Billy McFarland – the embattled Fyre Festival co-founder – could find himself behind bars until 2038.
Prior to the Fyre Festival debacle last year, Billy McFarland was a very shady character.
He had founded a credit called company called Magnises. Dubbed ‘the black card for Millennials,’ McFarland, Grant Margolin, the company’s Chief Marketing Officer, and Daniel Simon, an indie contractor, collectively misled investors to dump money into Magnises and Fyre Media.
Now, the US government has pressed a federal court to sentence McFarland to prison for a long time.
So, how much time does McFarland deserve in prison?
Earlier this year, the beleaguered Fyre Festival co-founder pleaded guilty to lying to investors. They had purchased a $1.2 million stake in Fyre Media.
According to authorities, McFarland willfully falsified documents inflating the company’s revenue. In addition, he modified a stock ownership statement. Fyre Media’s stocks, investors believed, were worth $2.5 million. They actually had a value closer to $1,500.
He also pleaded guilty in July for running a “sham ticket-selling business” while on bail. McFarland had promised investors tickets to high-profile events, including the Met Gala and Coachella.
Prosecutors have pushed for US District Judge Naomi Reice Buchwald to sentence McFarland to 15-20 years in prison. His actions, they argued, “demonstrate a lack of remorse and acceptance of responsibility.”
“In the unique circumstances of this case, there is a heightened need for specific deterrence for this defendant, whose propensity to commit crimes is extraordinary, and to protect the public from his scams.”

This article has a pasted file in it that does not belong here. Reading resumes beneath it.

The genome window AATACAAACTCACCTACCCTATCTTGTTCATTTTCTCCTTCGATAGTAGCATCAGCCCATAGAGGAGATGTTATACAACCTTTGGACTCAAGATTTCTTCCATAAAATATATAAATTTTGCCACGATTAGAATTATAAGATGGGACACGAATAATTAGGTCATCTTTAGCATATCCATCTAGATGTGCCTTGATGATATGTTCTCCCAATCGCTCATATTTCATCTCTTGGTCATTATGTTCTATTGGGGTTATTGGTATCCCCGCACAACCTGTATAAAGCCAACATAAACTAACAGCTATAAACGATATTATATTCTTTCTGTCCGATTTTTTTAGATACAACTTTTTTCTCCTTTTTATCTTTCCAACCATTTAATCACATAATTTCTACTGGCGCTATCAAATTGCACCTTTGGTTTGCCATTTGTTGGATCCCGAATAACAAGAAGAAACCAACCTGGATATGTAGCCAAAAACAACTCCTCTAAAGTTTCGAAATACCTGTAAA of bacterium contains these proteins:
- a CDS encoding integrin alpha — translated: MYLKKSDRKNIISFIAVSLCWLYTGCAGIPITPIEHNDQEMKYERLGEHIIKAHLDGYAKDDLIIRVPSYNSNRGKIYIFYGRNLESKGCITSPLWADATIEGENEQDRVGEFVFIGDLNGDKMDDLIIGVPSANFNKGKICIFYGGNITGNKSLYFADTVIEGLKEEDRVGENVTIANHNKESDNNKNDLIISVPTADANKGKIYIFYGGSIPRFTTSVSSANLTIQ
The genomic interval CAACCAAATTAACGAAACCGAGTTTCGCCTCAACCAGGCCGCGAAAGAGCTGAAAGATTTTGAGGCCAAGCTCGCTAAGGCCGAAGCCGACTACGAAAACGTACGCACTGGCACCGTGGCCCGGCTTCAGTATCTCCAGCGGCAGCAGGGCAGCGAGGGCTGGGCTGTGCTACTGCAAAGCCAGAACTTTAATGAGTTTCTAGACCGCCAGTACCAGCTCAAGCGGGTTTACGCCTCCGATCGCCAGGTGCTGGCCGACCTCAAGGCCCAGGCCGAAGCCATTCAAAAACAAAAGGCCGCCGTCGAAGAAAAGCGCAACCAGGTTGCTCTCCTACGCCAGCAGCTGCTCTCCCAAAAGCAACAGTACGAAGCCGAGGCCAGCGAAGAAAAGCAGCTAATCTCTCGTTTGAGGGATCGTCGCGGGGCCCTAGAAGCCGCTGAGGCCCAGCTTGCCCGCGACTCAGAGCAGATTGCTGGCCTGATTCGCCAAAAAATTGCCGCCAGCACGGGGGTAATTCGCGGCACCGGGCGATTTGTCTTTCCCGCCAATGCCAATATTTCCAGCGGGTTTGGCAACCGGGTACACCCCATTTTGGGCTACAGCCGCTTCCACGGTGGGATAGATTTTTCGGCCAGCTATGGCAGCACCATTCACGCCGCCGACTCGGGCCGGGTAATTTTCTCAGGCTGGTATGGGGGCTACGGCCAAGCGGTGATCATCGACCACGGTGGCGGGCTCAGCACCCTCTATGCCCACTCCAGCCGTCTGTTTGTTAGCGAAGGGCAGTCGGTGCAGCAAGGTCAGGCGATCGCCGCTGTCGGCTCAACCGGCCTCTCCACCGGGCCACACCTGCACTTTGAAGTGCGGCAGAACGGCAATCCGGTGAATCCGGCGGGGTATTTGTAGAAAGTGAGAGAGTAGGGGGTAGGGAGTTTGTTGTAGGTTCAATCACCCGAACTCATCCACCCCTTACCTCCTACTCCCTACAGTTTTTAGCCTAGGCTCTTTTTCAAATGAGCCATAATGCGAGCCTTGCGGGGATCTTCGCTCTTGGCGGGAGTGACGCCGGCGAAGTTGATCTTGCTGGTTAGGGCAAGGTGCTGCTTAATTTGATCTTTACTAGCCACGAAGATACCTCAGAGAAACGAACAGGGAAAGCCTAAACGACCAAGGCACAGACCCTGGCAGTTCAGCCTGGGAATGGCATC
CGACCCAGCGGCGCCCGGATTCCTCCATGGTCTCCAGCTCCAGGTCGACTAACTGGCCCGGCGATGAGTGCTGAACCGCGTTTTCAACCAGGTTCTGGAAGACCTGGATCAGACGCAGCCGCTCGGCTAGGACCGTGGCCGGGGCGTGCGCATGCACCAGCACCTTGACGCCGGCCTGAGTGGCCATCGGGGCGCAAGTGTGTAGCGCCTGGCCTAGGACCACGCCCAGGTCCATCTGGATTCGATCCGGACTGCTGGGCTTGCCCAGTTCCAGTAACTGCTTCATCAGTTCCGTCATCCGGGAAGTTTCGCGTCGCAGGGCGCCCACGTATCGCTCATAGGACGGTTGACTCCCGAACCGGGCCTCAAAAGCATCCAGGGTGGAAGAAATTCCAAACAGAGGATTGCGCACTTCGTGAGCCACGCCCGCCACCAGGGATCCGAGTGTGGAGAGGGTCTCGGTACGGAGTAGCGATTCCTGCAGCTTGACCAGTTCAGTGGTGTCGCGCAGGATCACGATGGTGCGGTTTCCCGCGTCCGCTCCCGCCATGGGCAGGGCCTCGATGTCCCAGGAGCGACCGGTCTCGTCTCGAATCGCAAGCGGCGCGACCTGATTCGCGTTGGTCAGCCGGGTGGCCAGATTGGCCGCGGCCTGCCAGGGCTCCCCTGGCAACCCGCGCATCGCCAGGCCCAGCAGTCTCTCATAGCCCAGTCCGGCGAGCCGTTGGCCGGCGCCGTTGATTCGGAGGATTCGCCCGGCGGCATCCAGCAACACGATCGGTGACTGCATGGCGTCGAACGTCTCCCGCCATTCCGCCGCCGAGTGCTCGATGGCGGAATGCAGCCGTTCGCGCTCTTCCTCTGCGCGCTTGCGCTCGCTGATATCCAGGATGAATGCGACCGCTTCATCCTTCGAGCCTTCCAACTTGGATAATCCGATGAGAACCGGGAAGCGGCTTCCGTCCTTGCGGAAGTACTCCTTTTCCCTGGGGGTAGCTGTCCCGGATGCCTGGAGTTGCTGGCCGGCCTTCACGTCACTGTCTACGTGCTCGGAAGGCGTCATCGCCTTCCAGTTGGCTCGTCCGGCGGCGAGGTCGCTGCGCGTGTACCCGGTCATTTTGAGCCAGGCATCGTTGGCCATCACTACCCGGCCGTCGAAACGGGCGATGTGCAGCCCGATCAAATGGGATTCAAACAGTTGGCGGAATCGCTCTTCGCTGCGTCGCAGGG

Yet, McFarland’s lawyers quickly painted the beleaguered entrepreneur as a young man with a “good heart…led astray by poor judgment and by untreated mental illness.”
“The evidence suggests that this is a case where the Court can fashion a sentence that will appropriately punish the defendant without effectively throwing his life away. We are humbly pleading with the court to consider such a sentence.”
Prosecutors, however, pushed back against the claims. McFarland’s lawyers had never mentioned nor explained “the defendant’s mental illness.”
“[McFarland’s legal team]…made no mention of the manic episodes that allegedly occurred during the defendant’s formative years, the years he defrauded Fyre investors, and the time period after his guilty plea; these manic episodes are now described in detail in his second sentencing submission and cited as the reason for his criminal conduct.”
The embattled entrepreneur had originally requested home confinement, probation, and community service. He will be sentenced on October 11th in Manhattan.
Featured image by Ian Moran (CC by 3.0).